Ever wonder how professional architects approach the design and build of their own homes? And how they choose materials? We had the great fortune of meeting and working with Nathan Pundt last year as he set about the construction of his new home. What follows below is hopefully an interesting perspective from a professional architect.
Nathan, Tell us about yourself and your architectural practice.
I’m a licensed architect in Northern California who works primarily on affordable housing and unique custom homes. I became an architect because of my passion for sustainable design and social justice, and I’ve always been interested in building techniques and materials that push the edge of conventional industrial construction.
How did you find out about Havelock Wool?
I first heard about Havelock Wool from a friend and fellow architect who had used the product in a farmhouse renovation, I knew that I would be interested to use such a simple natural material as an alternative to fiberglass or polyurethane foam. Later, I learned more about the low carbon footprint of wool as well as its great performance qualities as insulation.
How does Havelock Wool fit into your overall building philosophy?
I believe that the materiality of buildings can tell a story and these stories give meaning to the people who live, work, and play in them. The stories of materials can tie us, humans, back to the world around us, to both the natural processes of growing and the human processes of harvesting, building, and making. Sheep’s wool is a specific kind of material with warm connotations that usually makes people light up and smile, especially when they think about putting it inside their walls.
When I decided to build my own house, I knew that I wanted to use a variety of sustainable elements and natural materials – including straw bale walls, redwood siding and ceilings milled from salvage trees, and a low carbon concrete foundation, just to name a few. Havelock Wool fit right into the idea and the intention for a low-carbon, ‘deep green’ home. Intuitively, it just feels much better to have a natural product like wool inside the walls, without the concern of off-gassing or toxic dust getting into the living space and the air we breathe.
And how did Havelock fit into the design and build your own home?
The house was designed to be fire-resistant and net-zero energy, so we opted for tight construction and an unventilated roof cavity. Putting rigid insulation above the roof deck on a vaulted ceiling freed us up to use a natural insulation product like Havelock Wool inside, and to completely fill the cavities for maximum R-value. You could feel the difference immediately when the insulation was installed. It was summertime and the rooms felt cooler and held the cool night air longer into the day. Now that it is winter, it is amazing how warm the house stays without even turning on the heat. We joke that it’s like the whole house is wearing a sweater.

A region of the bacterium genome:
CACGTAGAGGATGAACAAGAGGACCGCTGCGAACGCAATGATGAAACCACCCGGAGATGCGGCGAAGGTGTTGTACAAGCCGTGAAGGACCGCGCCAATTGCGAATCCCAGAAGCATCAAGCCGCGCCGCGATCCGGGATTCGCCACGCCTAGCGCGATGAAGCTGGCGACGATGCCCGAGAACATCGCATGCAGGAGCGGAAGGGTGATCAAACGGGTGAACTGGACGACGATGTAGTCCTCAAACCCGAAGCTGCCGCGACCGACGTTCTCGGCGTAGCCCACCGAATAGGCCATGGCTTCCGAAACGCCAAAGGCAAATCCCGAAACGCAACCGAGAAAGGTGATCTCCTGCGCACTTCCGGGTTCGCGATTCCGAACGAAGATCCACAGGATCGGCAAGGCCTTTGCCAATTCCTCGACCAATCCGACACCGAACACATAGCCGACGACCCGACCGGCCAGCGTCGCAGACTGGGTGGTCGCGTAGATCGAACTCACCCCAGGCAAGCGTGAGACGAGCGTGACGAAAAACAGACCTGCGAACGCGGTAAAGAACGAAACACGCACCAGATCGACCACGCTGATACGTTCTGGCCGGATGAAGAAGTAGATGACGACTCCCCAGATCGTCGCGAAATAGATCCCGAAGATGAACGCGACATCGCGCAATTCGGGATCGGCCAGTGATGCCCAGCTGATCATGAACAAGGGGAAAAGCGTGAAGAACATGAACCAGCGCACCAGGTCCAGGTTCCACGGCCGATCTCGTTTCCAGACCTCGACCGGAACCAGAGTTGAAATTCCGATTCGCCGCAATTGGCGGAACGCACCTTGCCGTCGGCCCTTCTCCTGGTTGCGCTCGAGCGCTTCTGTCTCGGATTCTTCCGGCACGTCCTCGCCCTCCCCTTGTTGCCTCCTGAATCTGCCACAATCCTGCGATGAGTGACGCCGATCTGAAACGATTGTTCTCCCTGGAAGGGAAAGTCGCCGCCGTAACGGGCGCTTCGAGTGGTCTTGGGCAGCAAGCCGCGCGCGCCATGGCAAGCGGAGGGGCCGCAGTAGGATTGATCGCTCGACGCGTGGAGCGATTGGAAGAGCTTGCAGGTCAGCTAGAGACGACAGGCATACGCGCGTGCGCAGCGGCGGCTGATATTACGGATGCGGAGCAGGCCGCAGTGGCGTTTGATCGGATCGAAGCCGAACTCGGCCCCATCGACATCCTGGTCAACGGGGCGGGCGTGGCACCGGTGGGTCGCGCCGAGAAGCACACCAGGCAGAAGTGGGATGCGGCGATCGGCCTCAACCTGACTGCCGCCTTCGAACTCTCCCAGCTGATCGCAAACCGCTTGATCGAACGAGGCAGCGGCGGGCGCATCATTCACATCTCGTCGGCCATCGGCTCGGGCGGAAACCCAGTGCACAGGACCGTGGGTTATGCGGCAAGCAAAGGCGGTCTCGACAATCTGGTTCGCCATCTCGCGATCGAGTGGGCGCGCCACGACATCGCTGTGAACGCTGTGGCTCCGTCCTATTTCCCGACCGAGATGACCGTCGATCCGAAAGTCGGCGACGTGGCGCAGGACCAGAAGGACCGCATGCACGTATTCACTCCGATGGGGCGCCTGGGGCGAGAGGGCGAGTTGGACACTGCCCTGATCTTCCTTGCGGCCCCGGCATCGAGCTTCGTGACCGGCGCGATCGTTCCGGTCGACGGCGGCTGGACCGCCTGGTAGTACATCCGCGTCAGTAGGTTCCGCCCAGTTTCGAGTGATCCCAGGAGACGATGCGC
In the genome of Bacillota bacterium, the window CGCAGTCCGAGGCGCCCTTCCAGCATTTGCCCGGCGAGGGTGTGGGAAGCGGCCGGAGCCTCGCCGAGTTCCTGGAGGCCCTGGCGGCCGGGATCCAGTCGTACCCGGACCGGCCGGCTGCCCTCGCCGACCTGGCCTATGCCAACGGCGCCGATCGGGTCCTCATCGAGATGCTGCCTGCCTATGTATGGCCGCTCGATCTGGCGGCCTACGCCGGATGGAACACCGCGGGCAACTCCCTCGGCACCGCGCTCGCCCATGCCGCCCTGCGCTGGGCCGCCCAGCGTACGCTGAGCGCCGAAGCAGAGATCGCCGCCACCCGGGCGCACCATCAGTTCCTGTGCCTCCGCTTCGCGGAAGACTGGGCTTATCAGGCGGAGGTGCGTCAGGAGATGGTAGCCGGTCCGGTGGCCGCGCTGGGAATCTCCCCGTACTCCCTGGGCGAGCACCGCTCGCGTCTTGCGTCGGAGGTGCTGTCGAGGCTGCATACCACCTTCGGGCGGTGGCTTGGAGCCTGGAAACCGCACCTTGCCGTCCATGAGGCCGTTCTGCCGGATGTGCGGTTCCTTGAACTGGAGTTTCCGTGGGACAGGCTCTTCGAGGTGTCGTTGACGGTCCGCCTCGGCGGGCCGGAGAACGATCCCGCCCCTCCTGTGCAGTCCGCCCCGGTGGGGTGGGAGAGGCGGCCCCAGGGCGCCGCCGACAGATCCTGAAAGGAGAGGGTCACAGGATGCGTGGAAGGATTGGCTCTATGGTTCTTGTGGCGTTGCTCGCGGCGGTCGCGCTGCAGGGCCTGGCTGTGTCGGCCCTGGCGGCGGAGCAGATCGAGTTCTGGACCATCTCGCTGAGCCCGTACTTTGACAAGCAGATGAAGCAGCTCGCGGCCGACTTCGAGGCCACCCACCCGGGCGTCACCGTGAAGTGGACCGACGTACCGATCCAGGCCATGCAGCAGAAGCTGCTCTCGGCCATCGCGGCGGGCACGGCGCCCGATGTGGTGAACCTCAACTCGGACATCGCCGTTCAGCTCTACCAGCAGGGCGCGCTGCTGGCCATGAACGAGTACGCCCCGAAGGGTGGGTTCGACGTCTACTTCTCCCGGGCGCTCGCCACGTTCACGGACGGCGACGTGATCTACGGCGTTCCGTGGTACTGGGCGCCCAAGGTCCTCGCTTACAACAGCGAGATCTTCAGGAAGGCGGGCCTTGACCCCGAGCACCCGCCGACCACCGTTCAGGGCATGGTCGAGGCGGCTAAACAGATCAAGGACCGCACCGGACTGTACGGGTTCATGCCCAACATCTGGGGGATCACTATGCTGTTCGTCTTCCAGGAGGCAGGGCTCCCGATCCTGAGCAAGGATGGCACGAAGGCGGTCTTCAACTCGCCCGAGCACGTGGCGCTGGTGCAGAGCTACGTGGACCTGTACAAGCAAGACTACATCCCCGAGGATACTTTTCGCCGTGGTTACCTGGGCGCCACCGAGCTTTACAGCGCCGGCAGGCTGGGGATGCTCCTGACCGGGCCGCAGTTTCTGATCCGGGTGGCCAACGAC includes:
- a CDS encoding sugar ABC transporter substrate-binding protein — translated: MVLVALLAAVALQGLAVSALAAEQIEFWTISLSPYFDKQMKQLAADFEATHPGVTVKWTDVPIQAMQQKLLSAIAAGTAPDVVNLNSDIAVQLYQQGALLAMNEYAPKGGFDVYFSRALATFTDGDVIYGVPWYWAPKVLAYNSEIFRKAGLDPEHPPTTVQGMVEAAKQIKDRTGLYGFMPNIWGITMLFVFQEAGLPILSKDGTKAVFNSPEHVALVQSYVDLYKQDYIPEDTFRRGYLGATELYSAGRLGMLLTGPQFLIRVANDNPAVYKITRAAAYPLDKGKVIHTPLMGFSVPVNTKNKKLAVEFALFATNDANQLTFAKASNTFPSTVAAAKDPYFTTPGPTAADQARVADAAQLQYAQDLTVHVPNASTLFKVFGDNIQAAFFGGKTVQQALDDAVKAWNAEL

How was your experience with our blown-in insulation?
I opted to use blown-in Havelock Wool insulation in the walls and ceilings and to install it myself. I think that the blown-in insulation fills the wall cavities better than batts, and was well suited to fill all the unusual spaces around structural framing and blocking for siding attachment, at least in our project. Unlike cellulose which sags and slumps over time and turns to mush if it gets wet, the wool is thick and dense and holds itself tightly in the wall or ceiling even if it were to get wet. I’ve also installed mineral wool insulation myself, which I think is a superior product to fiberglass – but that stuff is pretty nasty to handle, even with gloves and a mask. As an architect, I understand the performance value of polyurethane spray foam insulation, but studies show that the carbon impact of installing it can outweigh its energy-saving benefits over time – and unless you’re a trained professional, forget about installing that yourself in a weekend. Compared to all these other insulation products, natural wool insulation is a great product to handle and work with, even with your bare hands.
While installing the wool insulation, I did wear a mask because of the dust while the blower is running, and I chose to wear gloves so I didn’t get splinters from the framing. It was a lot of work to install a whole house worth of blown-in insulation, especially the vaulted ceilings, but it’s something I can be proud of and feel good about for years to come.
Any last bits of advice or insight for our community?
As an architect and an owner-builder, I would recommend Havelock Wool to any homeowner or do-it-yourselfer, especially those interested in sustainable building and clean indoor air. If you’re a building professional or taking on a major renovation, then blown-in wool insulation might be a great option for a high-performance home. If you have a small project or a renovation where you don’t want to turn the whole house into a construction site, then wool batts might be a better option for you. Over the course of installing wool insulation in my own home, I had many tradespeople and guests interested in the wool – touching it or pulling out a small wisp to play with, usually with a smile.